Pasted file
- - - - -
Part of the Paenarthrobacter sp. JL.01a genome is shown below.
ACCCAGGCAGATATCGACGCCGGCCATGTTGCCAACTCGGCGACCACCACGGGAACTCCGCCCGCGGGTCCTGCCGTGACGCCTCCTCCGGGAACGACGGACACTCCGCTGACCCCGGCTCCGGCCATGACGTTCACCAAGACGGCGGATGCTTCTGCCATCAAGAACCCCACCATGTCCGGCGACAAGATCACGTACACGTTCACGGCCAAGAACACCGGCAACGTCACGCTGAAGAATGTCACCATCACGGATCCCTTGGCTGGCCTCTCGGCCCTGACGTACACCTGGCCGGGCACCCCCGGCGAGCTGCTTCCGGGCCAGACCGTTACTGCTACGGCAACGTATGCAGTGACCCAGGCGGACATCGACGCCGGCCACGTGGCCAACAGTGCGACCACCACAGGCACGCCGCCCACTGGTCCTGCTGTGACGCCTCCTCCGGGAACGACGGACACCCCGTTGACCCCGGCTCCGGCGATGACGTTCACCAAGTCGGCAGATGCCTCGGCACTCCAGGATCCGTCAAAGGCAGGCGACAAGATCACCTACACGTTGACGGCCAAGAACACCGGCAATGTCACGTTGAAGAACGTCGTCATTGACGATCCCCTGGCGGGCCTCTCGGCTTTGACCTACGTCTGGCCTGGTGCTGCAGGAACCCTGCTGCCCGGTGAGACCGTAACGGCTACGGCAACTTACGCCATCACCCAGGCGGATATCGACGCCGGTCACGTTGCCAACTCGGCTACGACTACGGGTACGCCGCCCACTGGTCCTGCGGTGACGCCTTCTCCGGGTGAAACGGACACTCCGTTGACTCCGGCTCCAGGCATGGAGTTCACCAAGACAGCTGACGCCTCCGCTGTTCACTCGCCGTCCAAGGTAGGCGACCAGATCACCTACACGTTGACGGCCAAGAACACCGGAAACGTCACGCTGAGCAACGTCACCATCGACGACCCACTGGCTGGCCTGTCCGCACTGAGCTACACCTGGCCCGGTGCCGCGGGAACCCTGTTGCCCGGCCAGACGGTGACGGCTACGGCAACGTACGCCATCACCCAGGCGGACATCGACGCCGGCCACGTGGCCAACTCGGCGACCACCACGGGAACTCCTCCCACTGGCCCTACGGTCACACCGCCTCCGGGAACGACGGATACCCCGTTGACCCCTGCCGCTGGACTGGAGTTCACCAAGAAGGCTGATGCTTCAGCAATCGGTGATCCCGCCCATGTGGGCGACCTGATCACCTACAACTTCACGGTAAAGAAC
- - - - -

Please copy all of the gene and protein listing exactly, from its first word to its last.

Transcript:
Part of the Paenarthrobacter sp. JL.01a genome is shown below.
ACCCAGGCAGATATCGACGCCGGCCATGTTGCCAACTCGGCGACCACCACGGGAACTCCGCCCGCGGGTCCTGCCGTGACGCCTCCTCCGGGAACGACGGACACTCCGCTGACCCCGGCTCCGGCCATGACGTTCACCAAGACGGCGGATGCTTCTGCCATCAAGAACCCCACCATGTCCGGCGACAAGATCACGTACACGTTCACGGCCAAGAACACCGGCAACGTCACGCTGAAGAATGTCACCATCACGGATCCCTTGGCTGGCCTCTCGGCCCTGACGTACACCTGGCCGGGCACCCCCGGCGAGCTGCTTCCGGGCCAGACCGTTACTGCTACGGCAACGTATGCAGTGACCCAGGCGGACATCGACGCCGGCCACGTGGCCAACAGTGCGACCACCACAGGCACGCCGCCCACTGGTCCTGCTGTGACGCCTCCTCCGGGAACGACGGACACCCCGTTGACCCCGGCTCCGGCGATGACGTTCACCAAGTCGGCAGATGCCTCGGCACTCCAGGATCCGTCAAAGGCAGGCGACAAGATCACCTACACGTTGACGGCCAAGAACACCGGCAATGTCACGTTGAAGAACGTCGTCATTGACGATCCCCTGGCGGGCCTCTCGGCTTTGACCTACGTCTGGCCTGGTGCTGCAGGAACCCTGCTGCCCGGTGAGACCGTAACGGCTACGGCAACTTACGCCATCACCCAGGCGGATATCGACGCCGGTCACGTTGCCAACTCGGCTACGACTACGGGTACGCCGCCCACTGGTCCTGCGGTGACGCCTTCTCCGGGTGAAACGGACACTCCGTTGACTCCGGCTCCAGGCATGGAGTTCACCAAGACAGCTGACGCCTCCGCTGTTCACTCGCCGTCCAAGGTAGGCGACCAGATCACCTACACGTTGACGGCCAAGAACACCGGAAACGTCACGCTGAGCAACGTCACCATCGACGACCCACTGGCTGGCCTGTCCGCACTGAGCTACACCTGGCCCGGTGCCGCGGGAACCCTGTTGCCCGGCCAGACGGTGACGGCTACGGCAACGTACGCCATCACCCAGGCGGACATCGACGCCGGCCACGTGGCCAACTCGGCGACCACCACGGGAACTCCTCCCACTGGCCCTACGGTCACACCGCCTCCGGGAACGACGGATACCCCGTTGACCCCTGCCGCTGGACTGGAGTTCACCAAGAAGGCTGATGCTTCAGCAATCGGTGATCCCGCCCATGTGGGCGACCTGATCACCTACAACTTCACGGTAAAGAAC